Let’s get serious about the US border. Let’s put present political debate in perspective. While President Trump has asked for $5 billion dollars to build a protective “wall” along the vulnerable Southwest border – in a federal budget of $4 trillion dollars – US House Democrat leader (soon House Speaker) Nancy Pelosi and Senate Democrat Minority Leader Chuck Schumer (D-NY), say “no, too much money.” On the numbers, this is absurd. This is pure political theater.
In early December, more than 1,100 illegal Central American immigrants are crossing the US southwest border daily, aside from the publicized “caravans” camping in Tijuana, Mexico, south of San Diego. The problem – as most know – is unprotected portions of the US border from Rio Grande Valley to the Yuma sectors.
The answer? Reinforcing border security, of course. This should be a “no brainer,” but has now gotten twisted up in a nonsensical debate over whether “omnibus” legislation with the remaining seven appropriations bills – has room for $5 billion to fund the wall.
Note, the total dollar figure tied up in these last seven bills is nearly one trillion dollars, so $5 billion would be one half of one percent of that bill. Even if limited to discretionary spending, the total is roughly $322 billion.
So what gives? Clearly, the idea is to assume most Americans are not paying attention, and to blithely politicize President Trump’s efforts to enhance southwestern border security via a “wall.” Democrats want to deny the President this success, and believe they have a winner. After all, $5 billion sounds like a big number.
But let us keep or restore some fiscal perspective. Roughly $3 trillion dollars are spent annually on so-called “entitlement” programs, a number unsustainable over time. The Democrats have driven that number north. Moreover, as a result, current federal debt tops $21 trillion, with interest rising at breakneck pace.
In less than 10 years, annual interest on the national debt will exceed $900 billion. Cost of interest on the national debt will hit $390 billion next year – 50 percent higher than in 2017, according to the Congressional Budget Office. So we are on an unsustainable path with these unreformed entitlement programs and national debt.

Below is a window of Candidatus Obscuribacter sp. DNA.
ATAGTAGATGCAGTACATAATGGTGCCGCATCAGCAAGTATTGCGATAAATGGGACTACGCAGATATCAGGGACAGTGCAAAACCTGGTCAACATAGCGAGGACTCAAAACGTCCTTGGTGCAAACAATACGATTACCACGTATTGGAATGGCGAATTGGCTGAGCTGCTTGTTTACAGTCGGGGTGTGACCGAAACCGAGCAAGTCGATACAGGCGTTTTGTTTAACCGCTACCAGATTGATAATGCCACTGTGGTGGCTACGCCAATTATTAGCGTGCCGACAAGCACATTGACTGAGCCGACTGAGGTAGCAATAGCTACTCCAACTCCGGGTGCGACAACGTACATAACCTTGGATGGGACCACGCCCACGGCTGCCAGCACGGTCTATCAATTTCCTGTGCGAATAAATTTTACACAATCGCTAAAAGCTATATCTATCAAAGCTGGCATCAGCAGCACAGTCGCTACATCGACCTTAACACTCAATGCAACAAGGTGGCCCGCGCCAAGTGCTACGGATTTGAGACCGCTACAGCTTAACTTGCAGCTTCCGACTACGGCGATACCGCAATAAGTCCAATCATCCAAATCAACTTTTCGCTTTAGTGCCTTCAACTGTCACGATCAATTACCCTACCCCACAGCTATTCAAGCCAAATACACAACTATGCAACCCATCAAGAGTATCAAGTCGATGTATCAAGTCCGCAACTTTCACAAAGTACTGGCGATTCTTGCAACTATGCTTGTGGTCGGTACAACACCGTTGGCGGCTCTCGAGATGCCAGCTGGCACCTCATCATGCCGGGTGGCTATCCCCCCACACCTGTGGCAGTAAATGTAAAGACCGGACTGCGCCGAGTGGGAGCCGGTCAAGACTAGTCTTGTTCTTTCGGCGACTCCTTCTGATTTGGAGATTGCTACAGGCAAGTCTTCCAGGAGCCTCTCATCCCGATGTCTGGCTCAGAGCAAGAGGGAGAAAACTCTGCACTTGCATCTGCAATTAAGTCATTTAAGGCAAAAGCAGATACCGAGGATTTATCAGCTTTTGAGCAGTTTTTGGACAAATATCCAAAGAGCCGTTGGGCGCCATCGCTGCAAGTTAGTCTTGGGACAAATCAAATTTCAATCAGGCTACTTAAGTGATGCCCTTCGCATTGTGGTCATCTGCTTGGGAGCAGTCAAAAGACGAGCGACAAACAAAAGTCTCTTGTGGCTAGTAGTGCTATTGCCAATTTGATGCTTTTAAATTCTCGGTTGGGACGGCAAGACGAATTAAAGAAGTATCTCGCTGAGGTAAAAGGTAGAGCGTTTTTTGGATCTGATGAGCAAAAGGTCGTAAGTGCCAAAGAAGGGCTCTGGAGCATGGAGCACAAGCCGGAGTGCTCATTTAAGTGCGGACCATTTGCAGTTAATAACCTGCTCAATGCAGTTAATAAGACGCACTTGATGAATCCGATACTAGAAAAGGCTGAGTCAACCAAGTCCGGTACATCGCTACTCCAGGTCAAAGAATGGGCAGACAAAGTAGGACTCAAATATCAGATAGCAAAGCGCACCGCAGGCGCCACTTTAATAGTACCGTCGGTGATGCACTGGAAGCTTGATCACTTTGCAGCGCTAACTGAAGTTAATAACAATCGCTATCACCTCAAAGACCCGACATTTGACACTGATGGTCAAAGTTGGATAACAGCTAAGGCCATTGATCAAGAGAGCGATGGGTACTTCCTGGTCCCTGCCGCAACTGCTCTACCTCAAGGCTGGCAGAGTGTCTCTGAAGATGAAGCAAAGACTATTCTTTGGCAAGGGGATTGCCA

But for the moment, put those monstrous numbers away. Debt reduction and reforming entitlement programs are big issues – and will need to be addressed by future congresses and administrations. Just look at the current “seven bill” omnibus spending package – the one that has roughly $322 billion in discretionary spending in it (read: could be cut, without hitting entitlements).
This is a bill over which the Democrats are howling – saying no room for $5 billion to build the President’s border-protecting wall. Even assuming insufficient bipartisan support for adding $5 billion to the $322 billion bill, what else is in that bill – what else might be cut to offset the wall, and which Democrats will not agree to cut? A lot.
Here are a few examples: Without gutting or markedly reducing other programs, that necessary $5 billion could easily be found – if congressional Democrats stopped playing politics and started thinking about enabling national security, law enforcement, Southern state populations, and broader public safety in the United States. After all, with illegal entrants come drugs, drug and human traffickers, organized criminal gangs, transnational crime syndicates and – as law enforcement affirms – suspected terrorists.
So, why not reinforce security along the southern border with the start of a bona fides protective wall. The money could come from any combination of the following: The present bill contains nearly $2 billion for international food programs that offer no identified strategic alignment or Return on Investment. The so-called “SNAP” program is funded at $73.2 billion, with $3 billion that is not targeted, just held in reserve. Could some of that not go to protect Americans we are feeding?
Or how about the $43.6 billion given to Housing and Urban Development, which is $11.9 billion above the president’s request – how about making it just $6.9 billion over the president’s budget request – and building the wall? Or slimming down the $30.8 billion given out at “housing choice vouchers,” which is half a billion over the president’s budget?
Or maybe Congress could – without adding anything new – trim the broad $7.6 billion for “Community Planning and Development,” or the other housing programs that now tally $12.6 billion, more than $100 million above last year’s level, and $655 million above request?
Here is the bottom line: All the largess that floods these appropriations bills at end of year, faster in the hurly-burly of urgent “omnibus bill” passage, leaves plenty of room for discretionary cuts – even when entitlement programs are left untouched.
The fact – that no one wants to speak open is this: The $5 billion President Trump is asking for is less than one half of one percent of the total in this giant spending bill, less than two percent of total discretionary spending in these bills. Of course it could be done – and easily. That public safety money could be added, or cut from the existing fat. Instead we get politics. That is what no one will say, but there you have it – boldly said. Be honest: We could fund a border wall. Only politics is stopping us.